ASTRO: NIH underfunds radiation oncology research

By staff writers

May 29, 2013 -- Radiation oncology research is gravely underfunded by the U.S. National Institutes of Health (NIH), according to the American Society for Radiation Oncology (ASTRO).

In a study published online and in the June 1 issue of the International Journal of Radiation Oncology, Biology, Physics, researchers from the University of California, Los Angeles found that radiation oncology research received a total of $85.5 million from 197 NIH grants in fiscal year 2013 -- only 1.6% of $5.4 billion in cancer research funding (Intl J Radiat Oncol Biol Phys, June 1, 2013, Vol. 86:2, pp. 234-240).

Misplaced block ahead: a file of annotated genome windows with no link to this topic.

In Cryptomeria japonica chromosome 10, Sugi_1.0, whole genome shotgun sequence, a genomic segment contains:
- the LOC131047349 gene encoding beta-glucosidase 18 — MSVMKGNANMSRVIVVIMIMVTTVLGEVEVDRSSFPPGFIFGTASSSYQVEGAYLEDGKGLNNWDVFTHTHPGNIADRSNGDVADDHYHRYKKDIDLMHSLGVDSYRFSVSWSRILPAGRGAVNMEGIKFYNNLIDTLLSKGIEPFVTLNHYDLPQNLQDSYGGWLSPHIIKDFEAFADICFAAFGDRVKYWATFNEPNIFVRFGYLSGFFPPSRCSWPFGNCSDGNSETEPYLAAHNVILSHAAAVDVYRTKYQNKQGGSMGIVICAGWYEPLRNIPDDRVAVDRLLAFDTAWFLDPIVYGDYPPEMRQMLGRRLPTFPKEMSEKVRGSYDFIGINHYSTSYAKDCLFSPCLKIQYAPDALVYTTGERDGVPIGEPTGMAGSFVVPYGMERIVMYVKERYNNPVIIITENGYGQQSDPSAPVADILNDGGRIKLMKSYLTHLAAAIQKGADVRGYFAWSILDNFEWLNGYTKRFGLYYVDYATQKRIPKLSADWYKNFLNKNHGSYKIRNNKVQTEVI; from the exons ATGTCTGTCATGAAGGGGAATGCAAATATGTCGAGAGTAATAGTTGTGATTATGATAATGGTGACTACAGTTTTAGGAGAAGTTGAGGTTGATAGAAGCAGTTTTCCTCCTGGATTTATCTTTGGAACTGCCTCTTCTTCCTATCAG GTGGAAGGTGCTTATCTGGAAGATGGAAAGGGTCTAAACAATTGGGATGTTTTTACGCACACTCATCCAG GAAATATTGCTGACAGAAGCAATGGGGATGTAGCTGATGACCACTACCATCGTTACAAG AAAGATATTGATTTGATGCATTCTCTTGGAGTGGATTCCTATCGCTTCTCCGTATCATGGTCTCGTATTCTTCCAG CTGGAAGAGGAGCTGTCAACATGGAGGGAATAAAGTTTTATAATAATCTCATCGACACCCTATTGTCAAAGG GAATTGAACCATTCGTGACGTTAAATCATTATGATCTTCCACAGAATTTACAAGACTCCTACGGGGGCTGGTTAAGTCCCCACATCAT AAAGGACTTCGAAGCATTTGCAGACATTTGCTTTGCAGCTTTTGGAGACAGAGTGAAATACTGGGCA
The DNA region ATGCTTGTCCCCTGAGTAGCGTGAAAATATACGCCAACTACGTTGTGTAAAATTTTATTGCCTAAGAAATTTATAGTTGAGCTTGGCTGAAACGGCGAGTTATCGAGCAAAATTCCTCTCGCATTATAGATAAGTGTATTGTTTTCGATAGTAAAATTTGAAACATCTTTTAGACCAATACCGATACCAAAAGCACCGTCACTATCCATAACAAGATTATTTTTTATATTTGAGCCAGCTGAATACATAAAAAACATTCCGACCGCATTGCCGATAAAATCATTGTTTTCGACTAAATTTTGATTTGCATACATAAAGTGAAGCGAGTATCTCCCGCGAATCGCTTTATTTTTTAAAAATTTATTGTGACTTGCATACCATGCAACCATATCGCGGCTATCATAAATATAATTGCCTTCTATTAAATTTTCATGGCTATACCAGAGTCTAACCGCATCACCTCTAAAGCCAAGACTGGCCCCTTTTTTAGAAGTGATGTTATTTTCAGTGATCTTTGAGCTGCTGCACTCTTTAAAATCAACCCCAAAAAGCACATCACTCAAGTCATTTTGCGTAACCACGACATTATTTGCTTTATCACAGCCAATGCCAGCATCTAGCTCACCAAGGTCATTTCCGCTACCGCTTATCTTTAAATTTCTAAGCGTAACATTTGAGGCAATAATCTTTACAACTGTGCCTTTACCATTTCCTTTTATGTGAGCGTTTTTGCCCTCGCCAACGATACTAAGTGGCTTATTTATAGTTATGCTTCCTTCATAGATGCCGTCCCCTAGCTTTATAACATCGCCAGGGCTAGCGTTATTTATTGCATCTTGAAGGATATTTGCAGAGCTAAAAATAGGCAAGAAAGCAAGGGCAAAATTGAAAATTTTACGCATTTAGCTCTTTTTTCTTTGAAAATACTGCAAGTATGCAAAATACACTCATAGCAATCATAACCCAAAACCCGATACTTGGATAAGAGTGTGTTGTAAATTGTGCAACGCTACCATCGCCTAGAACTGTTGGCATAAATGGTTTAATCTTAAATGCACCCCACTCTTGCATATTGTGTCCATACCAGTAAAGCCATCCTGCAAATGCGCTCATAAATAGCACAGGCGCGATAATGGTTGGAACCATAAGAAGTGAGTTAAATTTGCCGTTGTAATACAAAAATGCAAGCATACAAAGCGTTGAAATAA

"Nearly two-thirds of cancer patients receive radiation therapy as part of their cancer treatment protocol, yet only 1.6% of cancer research funding is in the field of radiation oncology," said lead author Dr. Michael Steinberg in a statement released by ASTRO. "We have a significant disparity in the current level of research support as compared to the relevance of radiation oncology for cancer patients and its highly skilled workforce."

The Accreditation Council for Graduate Medical Education lists 87 academic programs in radiation oncology in the U.S., yet only 49.4% have an active research program supported by NIH grants, ASTRO said.

Copyright © 2013
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